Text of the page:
So the favourite won. Among this year's uninspiring Mercury Prize shortlist, Alt-J may have inched ahead by the fraction more innovation their polite genre-splicing showed, compared to their eleven rivals.
It was perhaps a mild stand by the judges towards the original principles of a prize whose point looks increasingly murky. This year's awards ceremony's dumping of Jools Holland for Lauren Laverne, and the BBC for Channel 4, was supposed to signal a youthful turn. The prize's Managing Director Dan Ford's promise of "an engaging experience that appeals to music fans", and the presence of seven acts who'd charted in the UK top 6, tells a more precise tale of an award now nakedly tailored to corral consumers in 2012's wide-open, cash-strapped music business. No more worthy chart dive-bombs such as 2009 winner Speech Debelle, thanks. But then what else could you expect of a counter-cultural bauble quietly sponsored by Barclaycard?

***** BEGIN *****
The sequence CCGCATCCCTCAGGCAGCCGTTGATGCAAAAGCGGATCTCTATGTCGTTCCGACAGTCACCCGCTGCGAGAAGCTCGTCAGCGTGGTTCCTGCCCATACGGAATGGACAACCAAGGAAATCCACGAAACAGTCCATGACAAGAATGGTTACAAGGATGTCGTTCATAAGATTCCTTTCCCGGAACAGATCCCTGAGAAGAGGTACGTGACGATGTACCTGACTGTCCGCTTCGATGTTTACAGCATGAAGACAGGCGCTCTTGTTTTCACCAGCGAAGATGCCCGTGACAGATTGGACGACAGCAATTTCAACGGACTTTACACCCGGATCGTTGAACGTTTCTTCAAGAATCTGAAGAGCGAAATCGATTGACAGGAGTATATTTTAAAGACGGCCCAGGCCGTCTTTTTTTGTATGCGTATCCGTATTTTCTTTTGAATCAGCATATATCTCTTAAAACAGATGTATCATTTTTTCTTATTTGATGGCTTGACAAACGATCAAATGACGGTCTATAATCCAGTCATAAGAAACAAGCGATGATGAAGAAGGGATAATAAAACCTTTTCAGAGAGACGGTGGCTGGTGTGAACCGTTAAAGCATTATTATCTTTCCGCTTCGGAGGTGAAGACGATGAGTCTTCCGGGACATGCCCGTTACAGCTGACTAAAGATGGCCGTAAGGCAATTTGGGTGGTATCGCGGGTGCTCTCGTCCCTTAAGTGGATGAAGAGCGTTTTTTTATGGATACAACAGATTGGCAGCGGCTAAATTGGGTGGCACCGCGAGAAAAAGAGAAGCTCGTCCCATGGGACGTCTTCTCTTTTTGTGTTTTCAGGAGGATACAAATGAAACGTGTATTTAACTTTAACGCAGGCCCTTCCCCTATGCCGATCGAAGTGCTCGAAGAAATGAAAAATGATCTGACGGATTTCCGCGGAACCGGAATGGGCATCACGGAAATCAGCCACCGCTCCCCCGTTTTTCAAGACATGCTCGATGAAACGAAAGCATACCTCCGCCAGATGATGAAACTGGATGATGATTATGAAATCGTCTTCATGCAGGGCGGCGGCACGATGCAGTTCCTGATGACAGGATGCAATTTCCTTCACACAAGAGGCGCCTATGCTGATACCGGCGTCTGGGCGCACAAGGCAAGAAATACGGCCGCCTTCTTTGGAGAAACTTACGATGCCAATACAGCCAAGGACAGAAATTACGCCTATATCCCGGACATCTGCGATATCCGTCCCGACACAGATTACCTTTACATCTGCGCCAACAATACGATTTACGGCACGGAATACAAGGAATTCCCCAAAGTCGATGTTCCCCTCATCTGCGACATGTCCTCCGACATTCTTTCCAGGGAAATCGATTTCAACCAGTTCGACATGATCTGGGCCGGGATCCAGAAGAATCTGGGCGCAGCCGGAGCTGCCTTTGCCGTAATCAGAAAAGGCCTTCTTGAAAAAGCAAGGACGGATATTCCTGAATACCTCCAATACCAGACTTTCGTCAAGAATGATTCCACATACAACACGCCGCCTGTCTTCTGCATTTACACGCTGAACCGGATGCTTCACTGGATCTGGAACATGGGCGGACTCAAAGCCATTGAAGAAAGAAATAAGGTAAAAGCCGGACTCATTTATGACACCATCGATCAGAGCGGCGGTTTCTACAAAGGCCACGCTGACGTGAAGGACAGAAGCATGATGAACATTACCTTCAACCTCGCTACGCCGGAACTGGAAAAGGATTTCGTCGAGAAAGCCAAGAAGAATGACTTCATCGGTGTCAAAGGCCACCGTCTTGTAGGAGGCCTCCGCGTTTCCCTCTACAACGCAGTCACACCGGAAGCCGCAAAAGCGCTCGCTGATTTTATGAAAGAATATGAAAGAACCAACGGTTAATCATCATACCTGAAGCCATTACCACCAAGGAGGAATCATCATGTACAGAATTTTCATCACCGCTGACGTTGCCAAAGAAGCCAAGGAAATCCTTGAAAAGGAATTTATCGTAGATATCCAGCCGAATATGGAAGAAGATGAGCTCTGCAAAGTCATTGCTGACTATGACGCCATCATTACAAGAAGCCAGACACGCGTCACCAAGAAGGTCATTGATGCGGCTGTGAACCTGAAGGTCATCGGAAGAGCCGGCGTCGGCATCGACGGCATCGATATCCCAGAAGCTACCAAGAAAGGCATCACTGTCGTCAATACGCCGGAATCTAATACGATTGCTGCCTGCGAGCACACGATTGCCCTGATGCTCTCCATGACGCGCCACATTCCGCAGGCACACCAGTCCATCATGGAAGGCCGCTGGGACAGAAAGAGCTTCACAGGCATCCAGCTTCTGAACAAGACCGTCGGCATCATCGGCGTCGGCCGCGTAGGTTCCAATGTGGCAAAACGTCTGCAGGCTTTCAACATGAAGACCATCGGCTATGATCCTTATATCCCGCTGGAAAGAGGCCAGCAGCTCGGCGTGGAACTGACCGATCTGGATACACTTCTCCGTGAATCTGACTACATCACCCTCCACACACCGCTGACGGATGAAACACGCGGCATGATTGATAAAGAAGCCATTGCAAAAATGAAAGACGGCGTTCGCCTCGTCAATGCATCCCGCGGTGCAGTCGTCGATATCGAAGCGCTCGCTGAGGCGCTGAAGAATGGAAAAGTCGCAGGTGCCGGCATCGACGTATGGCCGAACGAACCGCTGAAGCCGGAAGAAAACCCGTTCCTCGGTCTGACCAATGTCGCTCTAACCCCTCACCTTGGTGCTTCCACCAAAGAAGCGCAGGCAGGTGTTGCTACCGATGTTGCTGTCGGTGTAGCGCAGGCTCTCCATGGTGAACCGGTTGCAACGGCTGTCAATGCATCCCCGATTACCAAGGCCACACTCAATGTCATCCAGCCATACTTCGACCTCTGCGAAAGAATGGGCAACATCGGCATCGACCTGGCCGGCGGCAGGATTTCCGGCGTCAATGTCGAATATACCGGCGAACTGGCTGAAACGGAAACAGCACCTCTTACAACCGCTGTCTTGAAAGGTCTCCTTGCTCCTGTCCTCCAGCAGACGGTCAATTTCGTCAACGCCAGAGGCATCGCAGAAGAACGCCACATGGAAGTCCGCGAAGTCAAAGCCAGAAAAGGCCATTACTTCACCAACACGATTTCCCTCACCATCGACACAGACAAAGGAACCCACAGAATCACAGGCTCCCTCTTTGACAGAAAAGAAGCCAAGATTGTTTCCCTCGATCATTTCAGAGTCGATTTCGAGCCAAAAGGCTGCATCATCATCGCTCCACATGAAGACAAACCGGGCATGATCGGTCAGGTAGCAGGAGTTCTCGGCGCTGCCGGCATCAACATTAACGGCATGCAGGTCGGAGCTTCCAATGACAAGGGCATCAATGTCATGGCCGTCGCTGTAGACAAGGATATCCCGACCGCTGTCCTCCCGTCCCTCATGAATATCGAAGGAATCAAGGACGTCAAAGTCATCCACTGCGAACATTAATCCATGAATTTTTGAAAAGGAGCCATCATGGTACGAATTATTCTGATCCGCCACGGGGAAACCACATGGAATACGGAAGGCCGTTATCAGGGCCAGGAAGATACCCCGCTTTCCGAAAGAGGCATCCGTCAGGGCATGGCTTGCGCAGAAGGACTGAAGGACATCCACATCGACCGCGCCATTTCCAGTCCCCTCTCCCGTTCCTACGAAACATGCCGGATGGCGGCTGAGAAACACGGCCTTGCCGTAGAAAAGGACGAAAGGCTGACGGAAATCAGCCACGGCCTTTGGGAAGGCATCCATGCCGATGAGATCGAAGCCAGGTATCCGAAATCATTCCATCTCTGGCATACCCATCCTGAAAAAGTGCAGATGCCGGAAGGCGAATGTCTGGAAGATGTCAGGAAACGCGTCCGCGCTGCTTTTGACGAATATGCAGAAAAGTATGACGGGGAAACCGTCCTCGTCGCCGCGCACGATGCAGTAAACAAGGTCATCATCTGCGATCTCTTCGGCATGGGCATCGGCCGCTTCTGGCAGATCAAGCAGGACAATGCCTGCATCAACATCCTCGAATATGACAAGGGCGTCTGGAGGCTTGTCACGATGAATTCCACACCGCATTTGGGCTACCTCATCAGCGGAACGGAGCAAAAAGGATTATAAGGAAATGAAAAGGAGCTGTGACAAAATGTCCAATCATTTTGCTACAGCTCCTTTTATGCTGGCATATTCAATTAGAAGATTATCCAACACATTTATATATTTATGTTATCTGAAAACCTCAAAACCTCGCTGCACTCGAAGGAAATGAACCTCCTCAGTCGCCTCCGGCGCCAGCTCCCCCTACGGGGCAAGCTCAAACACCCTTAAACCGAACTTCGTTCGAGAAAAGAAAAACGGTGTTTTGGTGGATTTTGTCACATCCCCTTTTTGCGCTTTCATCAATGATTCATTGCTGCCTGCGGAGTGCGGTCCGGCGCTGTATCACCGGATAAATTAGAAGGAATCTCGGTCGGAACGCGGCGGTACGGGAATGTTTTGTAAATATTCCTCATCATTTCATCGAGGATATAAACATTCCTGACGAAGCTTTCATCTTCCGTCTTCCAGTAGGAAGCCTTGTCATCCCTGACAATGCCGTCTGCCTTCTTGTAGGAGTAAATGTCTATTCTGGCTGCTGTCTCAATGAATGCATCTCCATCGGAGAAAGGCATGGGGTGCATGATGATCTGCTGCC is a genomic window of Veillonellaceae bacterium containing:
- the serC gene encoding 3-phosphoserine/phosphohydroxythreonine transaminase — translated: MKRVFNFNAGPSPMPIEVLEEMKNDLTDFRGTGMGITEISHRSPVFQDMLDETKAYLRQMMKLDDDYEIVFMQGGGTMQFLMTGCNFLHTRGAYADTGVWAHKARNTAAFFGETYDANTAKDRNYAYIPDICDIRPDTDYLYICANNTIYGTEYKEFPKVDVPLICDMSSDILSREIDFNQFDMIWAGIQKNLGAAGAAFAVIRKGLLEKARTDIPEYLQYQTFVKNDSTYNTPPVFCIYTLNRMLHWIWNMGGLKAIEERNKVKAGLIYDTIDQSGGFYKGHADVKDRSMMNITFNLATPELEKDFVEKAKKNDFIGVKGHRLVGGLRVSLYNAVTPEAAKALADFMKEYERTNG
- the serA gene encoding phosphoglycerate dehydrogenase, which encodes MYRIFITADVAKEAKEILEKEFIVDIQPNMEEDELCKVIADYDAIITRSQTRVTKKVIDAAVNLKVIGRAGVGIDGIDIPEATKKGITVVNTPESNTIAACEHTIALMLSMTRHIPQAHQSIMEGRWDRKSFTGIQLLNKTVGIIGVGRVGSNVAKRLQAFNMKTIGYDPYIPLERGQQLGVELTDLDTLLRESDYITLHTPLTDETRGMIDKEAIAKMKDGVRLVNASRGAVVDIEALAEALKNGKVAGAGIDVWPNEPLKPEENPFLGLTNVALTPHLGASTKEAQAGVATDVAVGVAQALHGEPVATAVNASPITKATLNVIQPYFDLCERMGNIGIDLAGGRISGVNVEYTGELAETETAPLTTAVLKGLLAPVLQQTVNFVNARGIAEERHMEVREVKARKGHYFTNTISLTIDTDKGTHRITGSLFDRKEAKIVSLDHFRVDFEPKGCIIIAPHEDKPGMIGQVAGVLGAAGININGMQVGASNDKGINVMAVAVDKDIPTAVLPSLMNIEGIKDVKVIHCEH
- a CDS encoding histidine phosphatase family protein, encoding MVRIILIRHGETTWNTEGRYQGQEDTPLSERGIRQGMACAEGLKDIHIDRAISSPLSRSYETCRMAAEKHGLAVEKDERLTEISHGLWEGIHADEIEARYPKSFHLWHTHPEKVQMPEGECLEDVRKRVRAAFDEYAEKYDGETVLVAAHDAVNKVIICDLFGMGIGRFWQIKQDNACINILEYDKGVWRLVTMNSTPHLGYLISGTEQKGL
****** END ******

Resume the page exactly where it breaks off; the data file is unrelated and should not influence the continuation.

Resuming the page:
Alt-J's "Tesselate" defines their cocktail of timeless narratives in a digital age (as shown by their name, a Mac keyboard command), with folk tale fatalities – "Three guns and one goes off" – which could come from the new Dylan album, and subtly warped instrumentation.
What's lacking is missing from most of this year's Mercury, Plan B and perhaps Richard Hawley excepted: rough edges, explosions of passion, and the need to change people's souls. The Mercury right now is just another music biz meat-market, for the more refined consumer.Reuse content